The Discursive Mind


Rom Harré & Grant Gillett

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    The rapid rise of “discursive psychology” in the last five years indicates the appearance of a genuinely “new psychology” compared with what has gone before. Behaviorism passed away, leaving only its experimental methodology behind, and even that is kept in being more by institutional pressures than by any scientific merit. The new dawn seemed to many to be heralded by the development of computer-oriented “cognitive science,” but that too proved to be an illusion. The technical sophistication of the programming model was not matched by a coherent theory of the relation between formal computation and real-life human thought. Pressure from within cognitive psychology to achieve ecological validity led to an examination of human function in actual social and cultural settings. The ubiquitous role of symbol use in human life was immediately evident and has finally been reflected in an orientation in psychology that takes that fact centrally into account.

    Discursive psychology is the culmination of a number of independent developments, reaching as far back as the work of G. H. Mead and L. Vygotsky. It incorporates such contemporary movements as ethnomethodology, social constructionism, and ethogenics. There has been a flood of new publications in the new style, but none of them is pitched at a level suitable for undergraduate study, nor do they attempt an overview of the new orientation and its working synthesis of linguistically oriented methods with the study of neuropsychology.

    This book is an attempt to make the main tenets and some of the research results of discursive psychology easily available. It is meant too as an introduction to the forthcoming Sage text, the three-volume Rethinking Psychology edited by Rom Harré, Jonathan Smith, Luk van Langenhove, and Peter Stearns. Together the four volumes are intended to provide a basis for course work at both an intermediate and an advanced level.

    Though the chapters in this book are new writing, the themes of several chapters have been developed in articles in Common Knowledge, Theory and Psychology, and Research on Language and Social Interaction.

    In nearly every context in this book, psychological observations are meant to apply to human beings of either gender. To avoid some of the clumsy circumlocutions currently in use, we have adopted the vernacular device of the gender-neutral third person singular usage of they, their, and them as recommended by Muhlhausler and Harré (1991, Chap. 9).

    We are grateful to Kevin Weinfurt, of the graduate psychology program at Georgetown University, for giving us a “student's eye” view of an earlier draft of this text, from which we drew some valuable lessons in more “user friendly” exposition.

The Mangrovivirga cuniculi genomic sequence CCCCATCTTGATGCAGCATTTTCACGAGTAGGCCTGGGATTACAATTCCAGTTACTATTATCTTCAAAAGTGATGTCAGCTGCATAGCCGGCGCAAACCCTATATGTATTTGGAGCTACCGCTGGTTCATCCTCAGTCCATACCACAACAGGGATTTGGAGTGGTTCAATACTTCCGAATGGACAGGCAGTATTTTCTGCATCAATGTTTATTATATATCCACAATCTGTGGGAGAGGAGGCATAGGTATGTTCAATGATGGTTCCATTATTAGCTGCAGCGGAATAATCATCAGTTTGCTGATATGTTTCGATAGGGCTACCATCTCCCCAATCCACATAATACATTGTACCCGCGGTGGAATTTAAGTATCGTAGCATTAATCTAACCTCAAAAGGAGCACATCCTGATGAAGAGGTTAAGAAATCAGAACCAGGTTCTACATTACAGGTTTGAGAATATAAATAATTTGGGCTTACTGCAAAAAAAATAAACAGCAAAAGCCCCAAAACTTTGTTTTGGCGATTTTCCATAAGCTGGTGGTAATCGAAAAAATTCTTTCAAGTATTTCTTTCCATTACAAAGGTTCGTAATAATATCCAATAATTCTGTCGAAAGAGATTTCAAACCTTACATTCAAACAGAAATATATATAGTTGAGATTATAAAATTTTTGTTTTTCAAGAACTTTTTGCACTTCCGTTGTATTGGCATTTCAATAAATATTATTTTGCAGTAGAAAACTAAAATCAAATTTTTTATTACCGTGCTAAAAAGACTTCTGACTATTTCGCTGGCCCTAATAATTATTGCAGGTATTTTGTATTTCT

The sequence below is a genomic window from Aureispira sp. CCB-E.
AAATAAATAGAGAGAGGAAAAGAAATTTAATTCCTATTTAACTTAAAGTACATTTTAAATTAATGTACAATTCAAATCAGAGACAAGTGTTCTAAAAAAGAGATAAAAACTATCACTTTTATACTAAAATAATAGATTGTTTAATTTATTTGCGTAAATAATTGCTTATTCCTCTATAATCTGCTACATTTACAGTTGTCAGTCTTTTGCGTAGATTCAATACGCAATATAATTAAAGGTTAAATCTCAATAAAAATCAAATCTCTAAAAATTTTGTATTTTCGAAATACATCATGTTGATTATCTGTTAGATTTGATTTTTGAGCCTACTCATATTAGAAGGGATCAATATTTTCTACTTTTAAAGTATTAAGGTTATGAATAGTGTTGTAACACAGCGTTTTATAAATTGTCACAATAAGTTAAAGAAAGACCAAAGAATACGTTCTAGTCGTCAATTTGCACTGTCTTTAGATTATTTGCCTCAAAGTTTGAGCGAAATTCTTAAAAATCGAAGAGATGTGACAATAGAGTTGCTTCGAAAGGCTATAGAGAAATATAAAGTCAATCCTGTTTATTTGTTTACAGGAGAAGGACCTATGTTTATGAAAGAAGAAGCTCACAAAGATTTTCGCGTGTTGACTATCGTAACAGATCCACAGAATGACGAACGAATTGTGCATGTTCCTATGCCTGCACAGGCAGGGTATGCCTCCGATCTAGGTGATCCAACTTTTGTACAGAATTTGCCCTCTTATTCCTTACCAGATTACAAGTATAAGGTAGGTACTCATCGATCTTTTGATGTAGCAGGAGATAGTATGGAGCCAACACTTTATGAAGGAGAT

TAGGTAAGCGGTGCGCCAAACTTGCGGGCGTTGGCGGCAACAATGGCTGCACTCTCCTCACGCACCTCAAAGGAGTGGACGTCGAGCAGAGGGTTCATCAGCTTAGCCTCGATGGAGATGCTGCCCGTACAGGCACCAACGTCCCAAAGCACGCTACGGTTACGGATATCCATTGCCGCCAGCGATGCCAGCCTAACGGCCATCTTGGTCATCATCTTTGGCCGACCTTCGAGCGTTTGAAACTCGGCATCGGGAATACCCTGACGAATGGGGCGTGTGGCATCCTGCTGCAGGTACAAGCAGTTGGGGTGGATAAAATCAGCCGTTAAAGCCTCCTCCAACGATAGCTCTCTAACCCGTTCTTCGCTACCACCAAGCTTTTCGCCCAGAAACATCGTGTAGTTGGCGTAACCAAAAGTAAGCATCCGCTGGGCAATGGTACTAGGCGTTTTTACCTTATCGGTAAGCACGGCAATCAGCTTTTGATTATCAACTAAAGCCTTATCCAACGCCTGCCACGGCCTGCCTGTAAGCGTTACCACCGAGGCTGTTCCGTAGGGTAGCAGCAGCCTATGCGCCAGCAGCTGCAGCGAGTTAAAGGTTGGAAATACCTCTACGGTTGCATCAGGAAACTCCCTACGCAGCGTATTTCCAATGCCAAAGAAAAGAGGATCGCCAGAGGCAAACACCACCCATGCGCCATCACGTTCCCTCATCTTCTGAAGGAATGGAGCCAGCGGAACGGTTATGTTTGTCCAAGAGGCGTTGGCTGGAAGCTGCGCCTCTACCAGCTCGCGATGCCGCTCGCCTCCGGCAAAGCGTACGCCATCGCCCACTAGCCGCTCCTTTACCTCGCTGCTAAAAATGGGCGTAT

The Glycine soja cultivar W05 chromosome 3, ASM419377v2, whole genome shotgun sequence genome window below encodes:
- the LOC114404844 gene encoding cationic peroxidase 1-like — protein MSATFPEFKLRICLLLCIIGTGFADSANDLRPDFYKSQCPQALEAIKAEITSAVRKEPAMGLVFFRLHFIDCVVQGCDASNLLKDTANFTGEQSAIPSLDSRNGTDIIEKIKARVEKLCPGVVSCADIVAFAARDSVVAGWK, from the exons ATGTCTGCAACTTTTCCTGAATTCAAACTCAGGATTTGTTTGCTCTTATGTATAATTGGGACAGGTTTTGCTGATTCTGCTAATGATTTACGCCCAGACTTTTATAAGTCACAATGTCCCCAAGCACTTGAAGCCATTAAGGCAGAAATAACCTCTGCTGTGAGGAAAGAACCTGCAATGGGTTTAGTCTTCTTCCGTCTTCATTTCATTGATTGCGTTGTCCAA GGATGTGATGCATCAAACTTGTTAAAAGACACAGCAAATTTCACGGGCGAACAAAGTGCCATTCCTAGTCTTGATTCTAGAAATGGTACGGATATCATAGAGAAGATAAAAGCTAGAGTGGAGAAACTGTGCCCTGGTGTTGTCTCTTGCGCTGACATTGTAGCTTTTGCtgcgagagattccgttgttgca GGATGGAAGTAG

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    Name Index

    About the Authors

    Rom Harré is truly a Renaissance man. As lecturer, teacher, and philosopher, he has long been a preeminent and influential voice whose work is recognized in many disciplines. In the last 20 years he has been a pioneer in developing the theory and practice of discursive psychology. He is presently a Fellow of Linacre College, Oxford; Professor of Psychology at Georgetown University in Washington, DC; and Adjunct Professor of Philosophy at SUNY, Binghamton, NY. Author of more than 200 journal articles and 24 books, including The Philosophies of Science, Second Edition (1986), Personal Being: A Theory for Individual Psychology (1983), Physical Being: A Theory for Corporeal Psychology (1991), and Social Being: Revised Edition (1993). He has also edited or co-edited another 26 volumes, including the Blackwell Encyclopedic Dictionary of Psychology (1985). He is the recipient of many academic awards including an honorary D.Pol. (Helsinki), an honorary D.Sc. (Brussels), and the Royden B. Davis Professor of Interdisciplinary Studies (1993). His interests range from the analyses of emotions to social theories and linguistics. A New Zealand native, Harré has held posts and lectured all over the world, most recently in China, the United States, Spain, the Netherlands, and Canada.

    Grant R. Gillett has a unique combination of experience and interests as an internationally known neurosurgeon, philosopher, and teacher. He is currently a consultant neurosurgeon at Dunedin Hospital in New Zealand; Associate Professor in medical ethics, Bioethics Centre, University of Otago Medical School (where he established and developed the bioethics teaching course); and Honorary Lecturer in Philosophy, Otago University. In addition to teaching clinical neuroscience, philosophy, and psychology courses, Gillett serves as ethics adviser to the New Zealand Health Department and holds editorial board positions on eight journals, including the Journal of Mind and Behavior, Social Science and Medicine, and the British Journal of the Philosophy of Science. Widely published in the fields of philosophy, medical ethics, and philosophical psychology, he is also author of Representation, Meaning and Thought (1992), coauthor of Practical Medical Ethics (1992), and coeditor of Medicine and Moral Reasoning (1993). He is a Fellow of the Royal Australian College of Surgeons and a member of the New Zealand Neurological Association, Oxford Society for Applied Philosophy, and the Australian Association of Neurological Surgeons. He has also presented over 100 academic papers and addresses in Europe, the United States, Canada, and Australia.

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